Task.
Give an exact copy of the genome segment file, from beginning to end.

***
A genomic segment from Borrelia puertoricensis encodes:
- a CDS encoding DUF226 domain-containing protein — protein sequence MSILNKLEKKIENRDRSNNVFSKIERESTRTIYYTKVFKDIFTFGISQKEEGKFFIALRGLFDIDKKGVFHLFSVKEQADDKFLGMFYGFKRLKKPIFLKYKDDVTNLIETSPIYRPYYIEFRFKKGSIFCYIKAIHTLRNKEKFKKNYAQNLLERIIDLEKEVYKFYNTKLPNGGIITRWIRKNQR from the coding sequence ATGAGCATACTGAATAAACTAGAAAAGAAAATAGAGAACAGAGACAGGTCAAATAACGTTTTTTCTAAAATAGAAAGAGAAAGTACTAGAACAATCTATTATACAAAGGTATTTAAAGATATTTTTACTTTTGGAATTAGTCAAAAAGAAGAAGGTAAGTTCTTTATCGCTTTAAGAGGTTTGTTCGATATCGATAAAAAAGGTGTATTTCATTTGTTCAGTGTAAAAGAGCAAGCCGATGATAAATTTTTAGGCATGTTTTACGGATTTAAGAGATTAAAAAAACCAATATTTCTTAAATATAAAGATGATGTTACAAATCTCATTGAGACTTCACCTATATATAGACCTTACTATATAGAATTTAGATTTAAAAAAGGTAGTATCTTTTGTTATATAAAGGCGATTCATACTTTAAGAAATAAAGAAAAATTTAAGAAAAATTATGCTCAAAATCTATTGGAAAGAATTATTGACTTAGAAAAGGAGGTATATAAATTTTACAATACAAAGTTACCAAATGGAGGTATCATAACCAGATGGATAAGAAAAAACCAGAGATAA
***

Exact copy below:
A genomic segment from Borrelia puertoricensis encodes:
- a CDS encoding DUF226 domain-containing protein — protein sequence MSILNKLEKKIENRDRSNNVFSKIERESTRTIYYTKVFKDIFTFGISQKEEGKFFIALRGLFDIDKKGVFHLFSVKEQADDKFLGMFYGFKRLKKPIFLKYKDDVTNLIETSPIYRPYYIEFRFKKGSIFCYIKAIHTLRNKEKFKKNYAQNLLERIIDLEKEVYKFYNTKLPNGGIITRWIRKNQR from the coding sequence ATGAGCATACTGAATAAACTAGAAAAGAAAATAGAGAACAGAGACAGGTCAAATAACGTTTTTTCTAAAATAGAAAGAGAAAGTACTAGAACAATCTATTATACAAAGGTATTTAAAGATATTTTTACTTTTGGAATTAGTCAAAAAGAAGAAGGTAAGTTCTTTATCGCTTTAAGAGGTTTGTTCGATATCGATAAAAAAGGTGTATTTCATTTGTTCAGTGTAAAAGAGCAAGCCGATGATAAATTTTTAGGCATGTTTTACGGATTTAAGAGATTAAAAAAACCAATATTTCTTAAATATAAAGATGATGTTACAAATCTCATTGAGACTTCACCTATATATAGACCTTACTATATAGAATTTAGATTTAAAAAAGGTAGTATCTTTTGTTATATAAAGGCGATTCATACTTTAAGAAATAAAGAAAAATTTAAGAAAAATTATGCTCAAAATCTATTGGAAAGAATTATTGACTTAGAAAAGGAGGTATATAAATTTTACAATACAAAGTTACCAAATGGAGGTATCATAACCAGATGGATAAGAAAAAACCAGAGATAA